August 30, 2014 § 3 Comments
“Where can we go for paella?” we asked the front desk guy at our hostel. He looked at us, bewildered. “Valencia?” he finally replied. Obviously, Seville isn’t the place to have this famous Spanish rice dish… so much for that, I guess. A self-proclaimed tapas capital of the world though, some of Spain’s most imaginative tapas can be found here.
The most popular way to eat in Seville is to ir de tapas, go out for tapas. You can’t be in this city and not do a tapeo, bar crawling. A humble tradition turned international phenomenon.
The simple bread and cheese (used only to cover the glass to prevent flies from entering) has evolved to fancier feasts of foie gras and truffles. What used to go with the drink for free could actually be the star these days.
La Flor de Toranza
So instead, front desk guy pointed us to the Arenal district, a few meters away from our hostel, and there we found La Flor de Toranza (also called Casa Trifon after the founder, Don Trifon Gomez Ortiz). They had a traditional menu with specialty tapas of the fancier kind—foie gras, premium sausages, marinated turkey breast, anchovy rolls…
Anchoas con leche condensada (Anchovies with condensed milk), a curious combination caught our eyes on the menu, and so did the lomo y mansanas (salt cured pork loin and apple sandwiches). Interesting play of salty and sweet on crusty bread, the anchovy sandwich came out a winner although the ham and apples didn’t disappoint either. A restaurant with a pleasant atmosphere and friendly staff—a Filipino wait staff even got out to chat with us when they found out we were Filipinos. Close to Plaza Nuevo and Avenida de la Constitucion.
Sierra de Sevilla
Then we moved on to a few bars down. Sierra de Sevilla had Jamon Iberico (cured ham of the Huelva sierras) hanging at the rafters and that sealed the deal for us.
We found ourselves a table and ordered a raciones (a full plateful and not a small snack size) of this nutty cured ham sliced thin enough to melt in your mouth and a plate of Quezo Manchego from the La Mancha region.
Being a hot region of Spain, Seville is home to gazpacho but instead of the famous chilled tomato soup now popular all around Europe, I was introduced to Salmorejo, gazpacho’s richer and thicker cousin.
Topped with egg and Jamon Serrano, this creamy soup is sometimes used as a dip but is a lovely starter or even a light meal. I instantly fell in love with the fresh flavors of tomatoes, a hint of garlic and the fruity taste of olive oil blended together in this gloriously creamy cold soup.
Eating and socializing is embedded in the Spanish way of life and mealtimes here needs a bit of getting used to. A simple toast and café con leche are good enough to start their day, but they will need a pick-me-up at 10 in the morning, then lunch somewhere between 1-4pm. Most bars or restaurants close between 4-8pm for the essential siesta. And so lunch ended on our 2nd bar hop.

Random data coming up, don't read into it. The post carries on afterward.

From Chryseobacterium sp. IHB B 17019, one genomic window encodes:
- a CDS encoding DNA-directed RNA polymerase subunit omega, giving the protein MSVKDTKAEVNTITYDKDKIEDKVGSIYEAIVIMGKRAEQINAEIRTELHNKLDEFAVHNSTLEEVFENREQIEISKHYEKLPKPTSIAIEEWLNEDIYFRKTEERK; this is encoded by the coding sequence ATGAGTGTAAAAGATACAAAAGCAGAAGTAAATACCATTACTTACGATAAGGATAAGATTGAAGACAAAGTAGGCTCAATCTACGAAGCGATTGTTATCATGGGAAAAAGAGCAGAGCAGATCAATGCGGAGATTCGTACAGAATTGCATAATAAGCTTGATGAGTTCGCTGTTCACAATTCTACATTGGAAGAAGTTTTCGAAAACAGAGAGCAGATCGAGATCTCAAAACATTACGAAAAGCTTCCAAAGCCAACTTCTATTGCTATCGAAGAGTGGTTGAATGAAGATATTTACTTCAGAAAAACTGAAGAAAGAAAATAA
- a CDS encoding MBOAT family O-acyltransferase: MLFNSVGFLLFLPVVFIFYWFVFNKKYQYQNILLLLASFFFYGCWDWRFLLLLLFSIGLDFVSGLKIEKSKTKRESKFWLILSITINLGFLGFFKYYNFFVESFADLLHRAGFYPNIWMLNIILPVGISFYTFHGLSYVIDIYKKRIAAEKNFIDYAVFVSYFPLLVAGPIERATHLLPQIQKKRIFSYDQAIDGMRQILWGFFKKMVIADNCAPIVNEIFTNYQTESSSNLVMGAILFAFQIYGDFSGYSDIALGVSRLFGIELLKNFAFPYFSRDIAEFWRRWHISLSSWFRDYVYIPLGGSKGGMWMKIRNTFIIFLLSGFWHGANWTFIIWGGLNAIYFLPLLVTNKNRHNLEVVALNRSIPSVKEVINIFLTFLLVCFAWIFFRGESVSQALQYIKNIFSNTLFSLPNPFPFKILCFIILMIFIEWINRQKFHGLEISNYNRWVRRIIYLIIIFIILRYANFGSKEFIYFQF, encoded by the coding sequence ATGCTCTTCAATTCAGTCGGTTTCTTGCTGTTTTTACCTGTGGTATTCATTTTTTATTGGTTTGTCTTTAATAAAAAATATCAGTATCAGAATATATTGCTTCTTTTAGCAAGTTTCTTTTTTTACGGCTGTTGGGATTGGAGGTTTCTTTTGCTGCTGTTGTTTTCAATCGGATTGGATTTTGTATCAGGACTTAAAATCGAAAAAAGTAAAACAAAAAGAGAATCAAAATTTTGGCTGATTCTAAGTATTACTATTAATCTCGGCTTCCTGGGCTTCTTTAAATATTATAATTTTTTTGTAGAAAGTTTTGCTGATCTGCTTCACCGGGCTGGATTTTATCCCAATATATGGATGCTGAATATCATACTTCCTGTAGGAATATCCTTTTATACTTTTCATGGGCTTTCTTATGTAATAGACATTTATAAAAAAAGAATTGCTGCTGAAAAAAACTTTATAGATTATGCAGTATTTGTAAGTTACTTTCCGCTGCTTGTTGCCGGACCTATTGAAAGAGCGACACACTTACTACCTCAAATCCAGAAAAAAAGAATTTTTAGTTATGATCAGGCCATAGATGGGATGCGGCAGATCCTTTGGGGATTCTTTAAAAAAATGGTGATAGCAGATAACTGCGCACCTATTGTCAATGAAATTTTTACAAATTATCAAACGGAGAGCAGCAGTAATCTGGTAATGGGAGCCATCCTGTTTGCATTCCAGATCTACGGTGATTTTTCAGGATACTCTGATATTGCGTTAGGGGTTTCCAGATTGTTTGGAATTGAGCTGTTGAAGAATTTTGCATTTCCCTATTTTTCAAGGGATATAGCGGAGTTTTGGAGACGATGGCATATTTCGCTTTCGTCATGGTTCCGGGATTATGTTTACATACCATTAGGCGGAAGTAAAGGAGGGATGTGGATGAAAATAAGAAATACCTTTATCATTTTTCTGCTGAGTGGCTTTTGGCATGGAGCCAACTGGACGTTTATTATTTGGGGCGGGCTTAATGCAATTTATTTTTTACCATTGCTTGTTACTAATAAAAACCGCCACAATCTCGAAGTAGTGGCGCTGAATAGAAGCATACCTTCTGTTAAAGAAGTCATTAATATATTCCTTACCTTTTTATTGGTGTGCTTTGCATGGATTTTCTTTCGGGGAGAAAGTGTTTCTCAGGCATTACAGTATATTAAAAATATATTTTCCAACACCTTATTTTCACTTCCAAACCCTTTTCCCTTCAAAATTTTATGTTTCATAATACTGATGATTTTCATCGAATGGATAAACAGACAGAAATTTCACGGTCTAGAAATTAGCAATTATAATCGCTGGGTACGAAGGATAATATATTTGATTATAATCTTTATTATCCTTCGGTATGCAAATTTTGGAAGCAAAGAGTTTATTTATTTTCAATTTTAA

Walking out to Avenida de la Constitucion, we came across the gorgeous Adriatico building that housed Confiteria Filella.
Practically an institution, this confectionary shop serves exquisite traditional cakes and pastries. We walked in and were overwhelmed with a plethora of sweet goodies. We walked out with these:
Unfortunately, on April 5, Filella Isabel Gomez passed on at 74 and with it this historical shop, hopefully temporarily because if it indeed shut its doors forever, what a loss this will be for the Sevillanos and its visitors.
Bodega Santa Cruz
If you’re looking for a typical tavern where your orders are tabulated in chalk on the bar, look no further. On the corner leading up to the Giralda and just steps off the Alcazar, is Bodega Santa Cruz. When a bar spills out onto the street, you know that this is where you want to be.
With dishes such as Berrenjenas con miel (deep-fried aubergines with swirls of honey), Pringa, Lomo Chipiona and Alitas de pollo, you will not be disappointed.
Restaurante Café Alianza
We chanced upon this by accident looking to rest in between a few hours spent meandering the alleyways of Barrio Santa Cruz. We thought to sit in the shadows of orange trees and bougainvillaea and enjoy the sweets from Filella with coffee.
Then we ordered some tapas and before we knew it, it was time for dinner. It was a good place to be lazy and watch the crowds. Café Alianza is in a charming hidden square of the same name.
They boast of having the best Rabo de Toro in town. Falling off the bone soft, flavored wonderfully with tomatoes, garlic, olive oil and wine, this oxtail dish could indeed be what the owner claims it to be.
Gago 6 Tapas Bar
Now, who says you can’t find good paella in Seville? Along Calle Mateos Gago, we saw this menu board and decided, what the heck… we’ve been craving.
Maybe Seville isn’t the best place for paella and this may not be the best paella but it sure did satisfy that craving—it was nice, moist and crusty. With this plate of grilled meats (beef, lamb and chicken), our meal definitely did not disappoint.
One of the many joys of traveling in Spain is the food. Seville being the heart of Andalusia has an abundance of bars and restaurants to choose from. There is no lack of recommendation, the list is plentiful but the fun is in the discovery. Walk around and go with the flow, you’ll never know what you might find.La Flor de Toranza Calle Jimios, 1-3 +34 954 22 93 15 Sierra de Sevilla Joaquin Guichot. 5 +34 954 56 12 10 Confiteria Filella Av. de la Constitucion, 2 +34 954 22 46 40 Bodega Santa Cruz Calle de Rodrigo Caro, 1A +34 954 21 32 46 Restaurante Cafe Alianza Calle de Rodrigo Caro, 9 +34 954 21 76 35 Gago 6 Tapas Bar Calle Mateos Gago, 6 +34 658 75 22 19